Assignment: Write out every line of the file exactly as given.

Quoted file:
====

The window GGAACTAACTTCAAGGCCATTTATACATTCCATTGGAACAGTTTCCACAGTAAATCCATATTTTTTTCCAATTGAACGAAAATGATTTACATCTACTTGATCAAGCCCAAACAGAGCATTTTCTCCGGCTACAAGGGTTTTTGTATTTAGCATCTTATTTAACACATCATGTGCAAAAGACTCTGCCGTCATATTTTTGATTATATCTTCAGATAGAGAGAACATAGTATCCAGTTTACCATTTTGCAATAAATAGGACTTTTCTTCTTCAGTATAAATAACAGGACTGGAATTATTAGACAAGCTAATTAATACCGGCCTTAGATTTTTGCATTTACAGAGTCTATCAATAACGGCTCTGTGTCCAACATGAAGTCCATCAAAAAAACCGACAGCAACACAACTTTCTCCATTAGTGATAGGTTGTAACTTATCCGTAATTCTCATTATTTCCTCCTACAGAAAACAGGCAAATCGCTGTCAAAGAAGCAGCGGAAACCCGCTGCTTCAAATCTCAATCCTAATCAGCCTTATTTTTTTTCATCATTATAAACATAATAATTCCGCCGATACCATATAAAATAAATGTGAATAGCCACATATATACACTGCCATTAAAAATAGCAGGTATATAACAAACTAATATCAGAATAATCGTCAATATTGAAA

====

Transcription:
The window GGAACTAACTTCAAGGCCATTTATACATTCCATTGGAACAGTTTCCACAGTAAATCCATATTTTTTTCCAATTGAACGAAAATGATTTACATCTACTTGATCAAGCCCAAACAGAGCATTTTCTCCGGCTACAAGGGTTTTTGTATTTAGCATCTTATTTAACACATCATGTGCAAAAGACTCTGCCGTCATATTTTTGATTATATCTTCAGATAGAGAGAACATAGTATCCAGTTTACCATTTTGCAATAAATAGGACTTTTCTTCTTCAGTATAAATAACAGGACTGGAATTATTAGACAAGCTAATTAATACCGGCCTTAGATTTTTGCATTTACAGAGTCTATCAATAACGGCTCTGTGTCCAACATGAAGTCCATCAAAAAAACCGACAGCAACACAACTTTCTCCATTAGTGATAGGTTGTAACTTATCCGTAATTCTCATTATTTCCTCCTACAGAAAACAGGCAAATCGCTGTCAAAGAAGCAGCGGAAACCCGCTGCTTCAAATCTCAATCCTAATCAGCCTTATTTTTTTTCATCATTATAAACATAATAATTCCGCCGATACCATATAAAATAAATGTGAATAGCCACATATATACACTGCCATTAAAAATAGCAGGTATATAACAAACTAATATCAGAATAATCGTCAATATTGAAA